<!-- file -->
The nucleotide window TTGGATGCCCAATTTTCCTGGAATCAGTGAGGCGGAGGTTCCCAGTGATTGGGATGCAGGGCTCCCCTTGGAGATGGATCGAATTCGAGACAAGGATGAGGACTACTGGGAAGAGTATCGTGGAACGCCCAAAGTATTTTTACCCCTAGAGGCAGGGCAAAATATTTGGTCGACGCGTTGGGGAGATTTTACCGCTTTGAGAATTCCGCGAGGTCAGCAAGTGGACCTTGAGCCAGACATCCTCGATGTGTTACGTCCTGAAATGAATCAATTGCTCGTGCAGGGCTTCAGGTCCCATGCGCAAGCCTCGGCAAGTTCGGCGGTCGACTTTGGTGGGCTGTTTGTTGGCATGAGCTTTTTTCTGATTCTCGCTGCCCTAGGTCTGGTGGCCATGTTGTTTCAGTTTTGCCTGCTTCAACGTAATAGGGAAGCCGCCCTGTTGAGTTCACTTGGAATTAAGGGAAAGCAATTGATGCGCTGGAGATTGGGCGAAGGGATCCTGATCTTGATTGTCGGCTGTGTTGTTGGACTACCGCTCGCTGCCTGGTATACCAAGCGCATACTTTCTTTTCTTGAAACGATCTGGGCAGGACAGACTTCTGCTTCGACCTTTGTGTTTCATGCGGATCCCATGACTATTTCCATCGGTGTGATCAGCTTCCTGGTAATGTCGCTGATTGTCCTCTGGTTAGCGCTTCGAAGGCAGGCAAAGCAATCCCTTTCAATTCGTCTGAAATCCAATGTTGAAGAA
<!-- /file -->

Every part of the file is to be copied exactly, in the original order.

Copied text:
The nucleotide window TTGGATGCCCAATTTTCCTGGAATCAGTGAGGCGGAGGTTCCCAGTGATTGGGATGCAGGGCTCCCCTTGGAGATGGATCGAATTCGAGACAAGGATGAGGACTACTGGGAAGAGTATCGTGGAACGCCCAAAGTATTTTTACCCCTAGAGGCAGGGCAAAATATTTGGTCGACGCGTTGGGGAGATTTTACCGCTTTGAGAATTCCGCGAGGTCAGCAAGTGGACCTTGAGCCAGACATCCTCGATGTGTTACGTCCTGAAATGAATCAATTGCTCGTGCAGGGCTTCAGGTCCCATGCGCAAGCCTCGGCAAGTTCGGCGGTCGACTTTGGTGGGCTGTTTGTTGGCATGAGCTTTTTTCTGATTCTCGCTGCCCTAGGTCTGGTGGCCATGTTGTTTCAGTTTTGCCTGCTTCAACGTAATAGGGAAGCCGCCCTGTTGAGTTCACTTGGAATTAAGGGAAAGCAATTGATGCGCTGGAGATTGGGCGAAGGGATCCTGATCTTGATTGTCGGCTGTGTTGTTGGACTACCGCTCGCTGCCTGGTATACCAAGCGCATACTTTCTTTTCTTGAAACGATCTGGGCAGGACAGACTTCTGCTTCGACCTTTGTGTTTCATGCGGATCCCATGACTATTTCCATCGGTGTGATCAGCTTCCTGGTAATGTCGCTGATTGTCCTCTGGTTAGCGCTTCGAAGGCAGGCAAAGCAATCCCTTTCAATTCGTCTGAAATCCAATGTTGAAGAA